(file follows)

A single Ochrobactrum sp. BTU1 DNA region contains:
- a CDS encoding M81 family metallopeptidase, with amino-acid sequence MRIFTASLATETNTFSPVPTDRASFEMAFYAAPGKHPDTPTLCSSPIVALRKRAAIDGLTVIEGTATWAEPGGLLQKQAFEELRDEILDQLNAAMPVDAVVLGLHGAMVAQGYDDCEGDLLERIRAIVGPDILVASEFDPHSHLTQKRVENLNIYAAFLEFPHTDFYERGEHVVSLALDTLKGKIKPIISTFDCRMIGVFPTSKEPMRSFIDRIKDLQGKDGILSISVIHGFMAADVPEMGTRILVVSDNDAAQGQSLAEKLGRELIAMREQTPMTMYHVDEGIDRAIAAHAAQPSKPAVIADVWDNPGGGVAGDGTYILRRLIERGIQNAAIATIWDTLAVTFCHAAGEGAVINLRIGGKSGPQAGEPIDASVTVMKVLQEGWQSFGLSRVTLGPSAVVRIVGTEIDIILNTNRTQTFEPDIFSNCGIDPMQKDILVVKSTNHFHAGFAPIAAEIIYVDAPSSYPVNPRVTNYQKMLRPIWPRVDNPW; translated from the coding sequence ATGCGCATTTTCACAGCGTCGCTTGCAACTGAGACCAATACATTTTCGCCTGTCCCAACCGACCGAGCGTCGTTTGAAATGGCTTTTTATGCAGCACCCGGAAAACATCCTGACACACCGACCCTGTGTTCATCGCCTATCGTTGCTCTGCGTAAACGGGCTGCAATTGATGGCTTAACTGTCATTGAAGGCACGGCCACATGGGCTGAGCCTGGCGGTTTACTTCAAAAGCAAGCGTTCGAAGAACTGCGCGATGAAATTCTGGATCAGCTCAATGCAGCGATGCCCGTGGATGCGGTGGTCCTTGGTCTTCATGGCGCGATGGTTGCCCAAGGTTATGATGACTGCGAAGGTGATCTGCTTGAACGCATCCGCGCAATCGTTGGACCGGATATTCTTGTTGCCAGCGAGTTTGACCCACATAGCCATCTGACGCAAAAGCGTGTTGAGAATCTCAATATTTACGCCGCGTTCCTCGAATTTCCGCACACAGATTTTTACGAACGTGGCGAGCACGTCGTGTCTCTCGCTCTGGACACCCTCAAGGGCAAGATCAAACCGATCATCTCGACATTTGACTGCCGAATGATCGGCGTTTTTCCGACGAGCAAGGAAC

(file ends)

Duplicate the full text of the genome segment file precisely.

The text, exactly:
A single Ochrobactrum sp. BTU1 DNA region contains:
- a CDS encoding M81 family metallopeptidase, with amino-acid sequence MRIFTASLATETNTFSPVPTDRASFEMAFYAAPGKHPDTPTLCSSPIVALRKRAAIDGLTVIEGTATWAEPGGLLQKQAFEELRDEILDQLNAAMPVDAVVLGLHGAMVAQGYDDCEGDLLERIRAIVGPDILVASEFDPHSHLTQKRVENLNIYAAFLEFPHTDFYERGEHVVSLALDTLKGKIKPIISTFDCRMIGVFPTSKEPMRSFIDRIKDLQGKDGILSISVIHGFMAADVPEMGTRILVVSDNDAAQGQSLAEKLGRELIAMREQTPMTMYHVDEGIDRAIAAHAAQPSKPAVIADVWDNPGGGVAGDGTYILRRLIERGIQNAAIATIWDTLAVTFCHAAGEGAVINLRIGGKSGPQAGEPIDASVTVMKVLQEGWQSFGLSRVTLGPSAVVRIVGTEIDIILNTNRTQTFEPDIFSNCGIDPMQKDILVVKSTNHFHAGFAPIAAEIIYVDAPSSYPVNPRVTNYQKMLRPIWPRVDNPW; translated from the coding sequence ATGCGCATTTTCACAGCGTCGCTTGCAACTGAGACCAATACATTTTCGCCTGTCCCAACCGACCGAGCGTCGTTTGAAATGGCTTTTTATGCAGCACCCGGAAAACATCCTGACACACCGACCCTGTGTTCATCGCCTATCGTTGCTCTGCGTAAACGGGCTGCAATTGATGGCTTAACTGTCATTGAAGGCACGGCCACATGGGCTGAGCCTGGCGGTTTACTTCAAAAGCAAGCGTTCGAAGAACTGCGCGATGAAATTCTGGATCAGCTCAATGCAGCGATGCCCGTGGATGCGGTGGTCCTTGGTCTTCATGGCGCGATGGTTGCCCAAGGTTATGATGACTGCGAAGGTGATCTGCTTGAACGCATCCGCGCAATCGTTGGACCGGATATTCTTGTTGCCAGCGAGTTTGACCCACATAGCCATCTGACGCAAAAGCGTGTTGAGAATCTCAATATTTACGCCGCGTTCCTCGAATTTCCGCACACAGATTTTTACGAACGTGGCGAGCACGTCGTGTCTCTCGCTCTGGACACCCTCAAGGGCAAGATCAAACCGATCATCTCGACATTTGACTGCCGAATGATCGGCGTTTTTCCGACGAGCAAGGAAC